Howard University > Howard University Health Sciences in Haiti 2012

                    The Pharmacy, the Heart of Health Care for Haitians During Medical Mission

Many Haitians cannot afford even the simplest medication on their modest budgets.  So, the pharmacy was a beehive of activity, filling more than 500 prescriptions on the first day." View more photos >>

FORT-LIBERTÉ, Haiti (June 27) – By the time the pharmacy team arrives at 8:30 a.m., there is already a long line of 30 or more anxious, but orderly Haitians waiting outside their door, waiting to get their prescriptions filled. 

They will become less orderly as the day progresses, as temperatures rise to the daily mid-90s, tempers grow short and the fear that they might not get their medications sets in.

Possibly no medical service brought by medical mission here is more cherished by local residents than the pills, ointments, creams, fluids, injections and other medicine that the team dispenses from a sweaty 20- by 12-foot room inside Fort Liberté Hospital

The free medication is supplied by the National Organization for the Advancement of Haitians (NOAH) and the Haitian American Alliance (HAA).   Howard faculty and medical students this year helped the groups organize and staff the pharmacy.

Medicine, prescription and over-the-counter, is like gold to Haitians, because few can afford to pay for the aspirin, vitamins, hypertension or diabetes medicine, anti-fungal medication, antibiotics and an array of other medications that they so desperately need.

Consequently, the pharmacy is a beehive of activity as it tries to meet the requests of anxious Haitians.

At the pharmacy’s front door, a friendly but unsmiling Alfred Jimmy, a bilingual Haitian, handles the crush of the crowd, shouting out the names of patients so they can pick up their prescriptions.  Inside, workers scurry to fill the prescriptions and pepper the NOAH/HAA pharmacy director, Roopali Sharma, with questions about what doctors’ scribbled prescriptions mean and how to interpret them so they can give patients the right instructions.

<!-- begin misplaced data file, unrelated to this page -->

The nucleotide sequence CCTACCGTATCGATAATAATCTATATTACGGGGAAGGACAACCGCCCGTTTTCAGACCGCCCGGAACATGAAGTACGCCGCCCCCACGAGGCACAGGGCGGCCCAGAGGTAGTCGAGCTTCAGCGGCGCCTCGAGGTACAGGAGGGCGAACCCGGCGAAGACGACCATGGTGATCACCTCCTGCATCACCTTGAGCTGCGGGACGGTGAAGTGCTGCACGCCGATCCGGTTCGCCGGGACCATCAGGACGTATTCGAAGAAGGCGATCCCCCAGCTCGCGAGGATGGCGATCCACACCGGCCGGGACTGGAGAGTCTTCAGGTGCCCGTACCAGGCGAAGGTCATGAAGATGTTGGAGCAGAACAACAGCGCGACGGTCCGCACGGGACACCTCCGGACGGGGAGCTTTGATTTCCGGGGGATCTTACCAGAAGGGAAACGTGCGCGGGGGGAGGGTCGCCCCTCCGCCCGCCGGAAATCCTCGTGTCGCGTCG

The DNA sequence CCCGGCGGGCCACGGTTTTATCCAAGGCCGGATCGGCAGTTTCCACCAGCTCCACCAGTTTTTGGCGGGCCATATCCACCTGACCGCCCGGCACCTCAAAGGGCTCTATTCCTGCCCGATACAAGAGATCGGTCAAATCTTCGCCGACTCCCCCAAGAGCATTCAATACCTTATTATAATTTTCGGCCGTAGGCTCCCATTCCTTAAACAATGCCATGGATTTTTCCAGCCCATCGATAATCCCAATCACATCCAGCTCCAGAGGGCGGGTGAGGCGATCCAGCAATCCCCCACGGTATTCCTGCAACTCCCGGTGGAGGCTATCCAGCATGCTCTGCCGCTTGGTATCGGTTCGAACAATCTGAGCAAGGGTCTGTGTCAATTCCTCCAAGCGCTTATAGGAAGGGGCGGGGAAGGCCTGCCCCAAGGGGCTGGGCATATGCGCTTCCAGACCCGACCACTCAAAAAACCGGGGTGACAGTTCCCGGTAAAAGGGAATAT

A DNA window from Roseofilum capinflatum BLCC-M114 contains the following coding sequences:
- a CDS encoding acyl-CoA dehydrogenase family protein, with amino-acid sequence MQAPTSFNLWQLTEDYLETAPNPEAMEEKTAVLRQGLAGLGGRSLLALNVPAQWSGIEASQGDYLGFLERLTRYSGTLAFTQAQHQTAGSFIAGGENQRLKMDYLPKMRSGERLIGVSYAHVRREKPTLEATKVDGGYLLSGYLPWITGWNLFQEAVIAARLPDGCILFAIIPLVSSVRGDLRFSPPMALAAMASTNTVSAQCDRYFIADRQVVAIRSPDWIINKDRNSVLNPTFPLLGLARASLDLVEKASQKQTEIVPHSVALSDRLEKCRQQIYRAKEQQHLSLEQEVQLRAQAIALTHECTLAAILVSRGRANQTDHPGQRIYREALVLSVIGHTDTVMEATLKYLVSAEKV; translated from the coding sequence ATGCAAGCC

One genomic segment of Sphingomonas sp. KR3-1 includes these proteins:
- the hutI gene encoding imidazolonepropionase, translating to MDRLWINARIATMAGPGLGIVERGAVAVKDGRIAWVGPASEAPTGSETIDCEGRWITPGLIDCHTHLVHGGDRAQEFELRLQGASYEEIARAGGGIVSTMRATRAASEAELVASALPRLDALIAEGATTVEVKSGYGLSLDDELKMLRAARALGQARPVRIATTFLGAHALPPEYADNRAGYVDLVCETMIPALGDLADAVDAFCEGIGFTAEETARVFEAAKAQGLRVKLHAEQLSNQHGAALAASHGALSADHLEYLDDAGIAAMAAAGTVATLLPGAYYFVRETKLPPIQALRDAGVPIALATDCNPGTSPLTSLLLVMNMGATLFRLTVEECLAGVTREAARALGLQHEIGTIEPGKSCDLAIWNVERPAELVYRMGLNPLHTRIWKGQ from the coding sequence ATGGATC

“I can’t read this writing,” one says.  “What does this mean?”

“Write it as one table every eight hours,” Sharma responds.

“Do we have any more Imodium?” another shouts.

“No,” she answers.  “Give them this.”

Sharma is a pharmacist, assistant professor of Pharmacy at Long Island University and an adjunct pharmacy professor at SUNY Downstate College of Medicine.  This is her fifth trip to Fort Liberté with NOAH.

This is the busiest she has ever seen the pharmacy, largely because this year, thanks to Howard, there are more physicians than ever.

On the first day, pharmacy workers filled 500 prescriptions and handed out 300, Sharma said.  Additionally, she said, they gave out 700 condoms.  They plan to give out more than 3,000 condoms on the last day before returning home.

Today, the numbers are just as large as the day before.

“There’s a sense of desperation among the people waiting in line,” Sharma said, “because they are afraid they won’t get served before we leave.”
Consequently, patients sometimes come with outrageous stories about why they need to be jumped ahead in the line, Sharma said with a smile.
One patient, for instance, said she had to get her emergency prescription right away, she recalled.  The “emergency” prescription turned out to be vitamins.
“It’s understandable,” she said.  “These are very poor people who have almost no health care, and what healthcare they have is suboptimal.”

NOAH and HAA have purchased $8,000 in medicine to be given to the residents and more was donated by Americares and physicians with samples from pharmaceutical companies.

And when they leave, Haitians with little or no money will have to go back to paying what little they have for the medicine they need.  In many cases, they will simply go without it.

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Stories and Photograhs by Ron Harris, Howard University